They're asking 8000 but it also says it's highly negotiable and that he is priced to sell fast. I also know that the agent selling him (they're working through a third party) is very adjustable. So I should be able to get it down a LOT. And he's in Ramona, California, sorry :) heh.
Yes, I realize that 8k is a lot of money! I'm banking on getting it way down. But yes, he does have show experience, which I gather is mostly three-day-eventing since the seller mentioned that he has very high dressage scores. Don't worry guys, I won't buy anything that's not worth my time and money :)
And morganshow11, I intend on getting a prepurchase vet exam on any horse that I'm considering buying, so no worries there!
The only real critiques I have for him is that he does seem heavy on the forehand, but also I don't like how short his neck is or how large his head is, although he is still a very cute horse. You seem quite knowledgable when it comes to purchasing a horse so that's all I have to say lol.
Haha thanks for the vote of confidence, xkatex! I agree about his head and neck, but I'm really hoping that's also a product of his green, incorrect frame, making his neck look sticklike and his head look blocky. If you look at the picture where he's jumping the natural obstacle, he's stretched out into the motion and using himself nicely, and his neck and head look much more proportional. In my eyes, at least.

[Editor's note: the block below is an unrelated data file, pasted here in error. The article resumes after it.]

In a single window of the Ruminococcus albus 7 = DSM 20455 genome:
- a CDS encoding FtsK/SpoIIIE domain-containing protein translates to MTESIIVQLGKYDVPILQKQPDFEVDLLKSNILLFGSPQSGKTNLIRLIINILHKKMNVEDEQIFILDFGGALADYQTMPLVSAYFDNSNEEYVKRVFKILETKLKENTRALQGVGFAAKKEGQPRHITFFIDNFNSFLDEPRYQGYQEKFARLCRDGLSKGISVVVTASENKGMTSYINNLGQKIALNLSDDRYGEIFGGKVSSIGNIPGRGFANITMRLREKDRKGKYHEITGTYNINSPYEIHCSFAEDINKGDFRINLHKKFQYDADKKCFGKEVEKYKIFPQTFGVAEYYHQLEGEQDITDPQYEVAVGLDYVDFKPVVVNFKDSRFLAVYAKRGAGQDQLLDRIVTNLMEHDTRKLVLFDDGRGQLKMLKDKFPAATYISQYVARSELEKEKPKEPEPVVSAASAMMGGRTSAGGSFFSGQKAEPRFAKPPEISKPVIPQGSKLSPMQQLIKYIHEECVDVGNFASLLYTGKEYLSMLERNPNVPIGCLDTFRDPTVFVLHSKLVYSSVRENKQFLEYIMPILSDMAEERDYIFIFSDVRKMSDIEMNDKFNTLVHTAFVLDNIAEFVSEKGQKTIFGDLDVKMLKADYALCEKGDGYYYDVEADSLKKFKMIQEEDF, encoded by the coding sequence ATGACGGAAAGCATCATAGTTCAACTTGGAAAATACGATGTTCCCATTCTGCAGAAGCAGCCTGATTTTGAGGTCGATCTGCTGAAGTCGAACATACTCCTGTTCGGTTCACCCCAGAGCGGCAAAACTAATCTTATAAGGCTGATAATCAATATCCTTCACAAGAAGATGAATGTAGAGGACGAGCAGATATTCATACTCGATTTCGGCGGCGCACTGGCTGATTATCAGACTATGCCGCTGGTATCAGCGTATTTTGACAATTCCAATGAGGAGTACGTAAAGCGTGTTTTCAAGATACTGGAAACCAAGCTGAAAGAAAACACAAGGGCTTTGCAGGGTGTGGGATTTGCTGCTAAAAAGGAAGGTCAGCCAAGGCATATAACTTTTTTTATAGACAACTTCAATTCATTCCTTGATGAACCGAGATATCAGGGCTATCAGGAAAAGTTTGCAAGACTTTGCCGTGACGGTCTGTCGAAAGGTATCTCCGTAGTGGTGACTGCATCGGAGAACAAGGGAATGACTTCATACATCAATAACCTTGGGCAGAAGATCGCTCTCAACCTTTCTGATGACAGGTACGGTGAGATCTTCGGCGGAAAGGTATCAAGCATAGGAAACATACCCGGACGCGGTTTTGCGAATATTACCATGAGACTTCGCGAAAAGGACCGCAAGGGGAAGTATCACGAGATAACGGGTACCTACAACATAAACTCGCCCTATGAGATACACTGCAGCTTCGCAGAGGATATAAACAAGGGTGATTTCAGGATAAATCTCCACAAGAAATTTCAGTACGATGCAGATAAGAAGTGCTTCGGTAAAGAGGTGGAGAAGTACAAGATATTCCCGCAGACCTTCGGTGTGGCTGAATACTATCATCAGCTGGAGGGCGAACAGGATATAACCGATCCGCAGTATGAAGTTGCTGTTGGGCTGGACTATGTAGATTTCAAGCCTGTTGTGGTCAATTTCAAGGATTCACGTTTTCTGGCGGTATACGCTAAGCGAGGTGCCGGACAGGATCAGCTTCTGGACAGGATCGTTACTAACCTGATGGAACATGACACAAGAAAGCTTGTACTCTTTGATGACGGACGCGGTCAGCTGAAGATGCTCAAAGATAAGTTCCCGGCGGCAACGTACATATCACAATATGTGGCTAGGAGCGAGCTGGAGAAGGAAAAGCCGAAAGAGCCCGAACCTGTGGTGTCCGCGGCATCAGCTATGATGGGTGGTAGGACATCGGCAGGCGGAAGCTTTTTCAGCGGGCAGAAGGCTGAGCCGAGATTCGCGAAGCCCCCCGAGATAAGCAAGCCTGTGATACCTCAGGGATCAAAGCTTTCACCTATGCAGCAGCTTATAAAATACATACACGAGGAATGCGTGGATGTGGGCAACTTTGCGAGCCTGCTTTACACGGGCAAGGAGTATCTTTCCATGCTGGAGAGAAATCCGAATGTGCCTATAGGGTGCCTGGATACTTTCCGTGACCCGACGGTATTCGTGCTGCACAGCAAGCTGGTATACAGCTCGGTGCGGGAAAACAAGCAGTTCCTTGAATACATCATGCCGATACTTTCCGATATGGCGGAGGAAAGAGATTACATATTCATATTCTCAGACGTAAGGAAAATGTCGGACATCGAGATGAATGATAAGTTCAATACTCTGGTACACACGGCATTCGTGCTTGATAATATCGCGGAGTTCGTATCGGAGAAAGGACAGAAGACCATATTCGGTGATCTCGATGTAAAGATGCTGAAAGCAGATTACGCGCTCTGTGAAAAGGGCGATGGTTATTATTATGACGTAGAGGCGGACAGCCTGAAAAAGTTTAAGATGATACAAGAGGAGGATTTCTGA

I'll post the picture again so I can look at it, haha
Yes, definitely ask about any prior injuries or soundness issues, but if they say no, take it with a grain of salt. Check the horse over your self. Feel all over the horse and watch for reactions, if you get an unpleasant reaction, check and re check the area to see if you get a similar reaction every time. Feel the legs for calcifications and splints. Watch the horse walk and trot in a straight line and watch for symmetry and ease of movement.
I'm sure you already know this though. But writing it down helps me get all these things I need to do in my head so I remember to do them. :)
I find whenever I go and view a potential buy I write down a list of important need to know questions. Also I find it more comfortable to bring along a horse saavy person, someone who will tell you directly what they think and not beat around the bush. I also find that sellers are more cautious with what they try to tell you when there is more than just one person.
And yes I think with some proper work his neck may catch up to his head lol.